These individual laws of grouping are not separate processes. They define a perceptual bias to group objects into a pattern. Each of these laws defines how we conceive of the world as a model with individual units sharing common attributes. We can say that the capacity to group things together exposes our perception as an algorithm, a formula. We do not perceive a visual reel of reality, a cinematographic version of reality in our heads—although we might conceive of our perception as such. In fact what these Gestalt laws tell us is that we see patterns in our experience of the world—we are not forming patterns, we are seeing patterns.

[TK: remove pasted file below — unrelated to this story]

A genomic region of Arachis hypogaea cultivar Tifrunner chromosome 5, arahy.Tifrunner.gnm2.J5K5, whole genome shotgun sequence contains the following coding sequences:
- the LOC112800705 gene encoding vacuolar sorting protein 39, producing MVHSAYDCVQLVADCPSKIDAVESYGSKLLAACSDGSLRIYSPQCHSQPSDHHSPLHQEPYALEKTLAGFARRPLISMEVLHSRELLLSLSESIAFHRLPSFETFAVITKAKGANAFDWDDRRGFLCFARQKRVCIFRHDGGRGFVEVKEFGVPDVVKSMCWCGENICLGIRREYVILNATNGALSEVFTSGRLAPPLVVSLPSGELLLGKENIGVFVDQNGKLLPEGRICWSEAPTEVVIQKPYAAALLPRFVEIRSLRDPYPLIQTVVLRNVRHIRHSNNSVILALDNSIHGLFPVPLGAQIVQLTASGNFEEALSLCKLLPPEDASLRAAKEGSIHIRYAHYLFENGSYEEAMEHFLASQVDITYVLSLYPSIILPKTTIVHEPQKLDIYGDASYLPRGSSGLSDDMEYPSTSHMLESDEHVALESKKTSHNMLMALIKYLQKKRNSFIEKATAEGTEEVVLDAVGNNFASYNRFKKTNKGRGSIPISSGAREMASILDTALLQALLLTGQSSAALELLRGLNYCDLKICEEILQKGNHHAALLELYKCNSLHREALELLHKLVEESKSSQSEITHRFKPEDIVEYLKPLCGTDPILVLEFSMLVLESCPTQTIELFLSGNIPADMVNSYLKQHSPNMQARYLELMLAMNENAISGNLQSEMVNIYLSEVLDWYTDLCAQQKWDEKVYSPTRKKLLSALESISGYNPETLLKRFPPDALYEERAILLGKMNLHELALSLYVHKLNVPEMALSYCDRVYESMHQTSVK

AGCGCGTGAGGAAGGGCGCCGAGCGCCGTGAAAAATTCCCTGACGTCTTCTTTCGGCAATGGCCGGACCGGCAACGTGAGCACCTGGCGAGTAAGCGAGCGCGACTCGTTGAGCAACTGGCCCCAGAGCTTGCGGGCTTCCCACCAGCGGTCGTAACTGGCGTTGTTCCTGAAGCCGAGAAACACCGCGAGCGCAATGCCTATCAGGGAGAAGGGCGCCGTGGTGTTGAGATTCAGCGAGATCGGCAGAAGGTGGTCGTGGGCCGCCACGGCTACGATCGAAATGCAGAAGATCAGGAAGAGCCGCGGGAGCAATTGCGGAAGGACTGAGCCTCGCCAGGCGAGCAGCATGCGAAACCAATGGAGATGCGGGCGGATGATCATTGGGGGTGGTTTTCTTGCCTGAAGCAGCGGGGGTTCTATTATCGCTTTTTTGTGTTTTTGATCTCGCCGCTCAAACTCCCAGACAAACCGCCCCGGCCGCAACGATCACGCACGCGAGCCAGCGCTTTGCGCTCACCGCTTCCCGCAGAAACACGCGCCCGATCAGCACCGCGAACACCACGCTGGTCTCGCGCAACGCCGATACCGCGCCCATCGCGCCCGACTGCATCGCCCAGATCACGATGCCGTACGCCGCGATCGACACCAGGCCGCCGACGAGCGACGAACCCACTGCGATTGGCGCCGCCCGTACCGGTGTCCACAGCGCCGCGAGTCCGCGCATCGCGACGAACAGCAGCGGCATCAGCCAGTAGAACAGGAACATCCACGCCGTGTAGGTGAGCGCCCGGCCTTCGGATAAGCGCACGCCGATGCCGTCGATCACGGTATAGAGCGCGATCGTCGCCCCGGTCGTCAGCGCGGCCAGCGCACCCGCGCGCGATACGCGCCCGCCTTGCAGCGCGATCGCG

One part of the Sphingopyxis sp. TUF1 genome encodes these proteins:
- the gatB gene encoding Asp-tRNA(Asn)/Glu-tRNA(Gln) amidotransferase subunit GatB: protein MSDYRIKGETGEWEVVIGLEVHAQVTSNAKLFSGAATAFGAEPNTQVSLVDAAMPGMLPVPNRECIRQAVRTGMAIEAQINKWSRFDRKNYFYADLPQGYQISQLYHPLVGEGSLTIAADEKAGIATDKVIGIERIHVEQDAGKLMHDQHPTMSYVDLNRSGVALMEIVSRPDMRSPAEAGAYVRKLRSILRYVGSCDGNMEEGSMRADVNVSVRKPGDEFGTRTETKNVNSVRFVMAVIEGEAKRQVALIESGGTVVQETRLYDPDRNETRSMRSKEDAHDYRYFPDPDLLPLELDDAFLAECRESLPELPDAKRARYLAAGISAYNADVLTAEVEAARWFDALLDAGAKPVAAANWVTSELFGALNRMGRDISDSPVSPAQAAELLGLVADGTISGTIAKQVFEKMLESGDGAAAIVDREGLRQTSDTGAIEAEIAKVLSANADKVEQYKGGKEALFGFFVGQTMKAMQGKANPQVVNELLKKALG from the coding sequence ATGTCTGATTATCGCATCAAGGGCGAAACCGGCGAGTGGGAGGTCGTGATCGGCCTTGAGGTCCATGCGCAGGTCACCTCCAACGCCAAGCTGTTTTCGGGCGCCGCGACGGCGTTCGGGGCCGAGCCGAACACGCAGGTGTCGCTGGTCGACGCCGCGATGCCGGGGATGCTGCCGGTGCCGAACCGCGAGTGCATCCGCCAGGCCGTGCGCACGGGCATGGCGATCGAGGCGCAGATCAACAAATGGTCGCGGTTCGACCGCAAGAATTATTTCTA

Algorithms, patterns, formulas or heuristics simplify the world into generalizable configurations. This view of perception is supported by studies from preliterate societies and how they manage to count and subtract. Like a map that represents the geography of a place, preliterate societies have mathematical maps that help them to work out numerical outcomes. We simplify our experience with the physical world through formulas and algorithms. This is how our brain works. In 2008, Michael Frank with the Department of Brain and Cognitive Sciences, Massachusetts Institute of Technology, and his colleagues reported how the Pirahã Amazonian tribe despite having no language to express numbers, not even one, are able to perform exact matches with large numbers of objects perfectly. Although they were inaccurate on matching tasks involving memory, because they did not have the benefit of language to retrieve information, their capacity to conceive of numbers was equal to other literate groups. They had a schematic way of conceptualizing numbers. We do this algorithmically, using perceptual formulas and patterns to conceive our material world.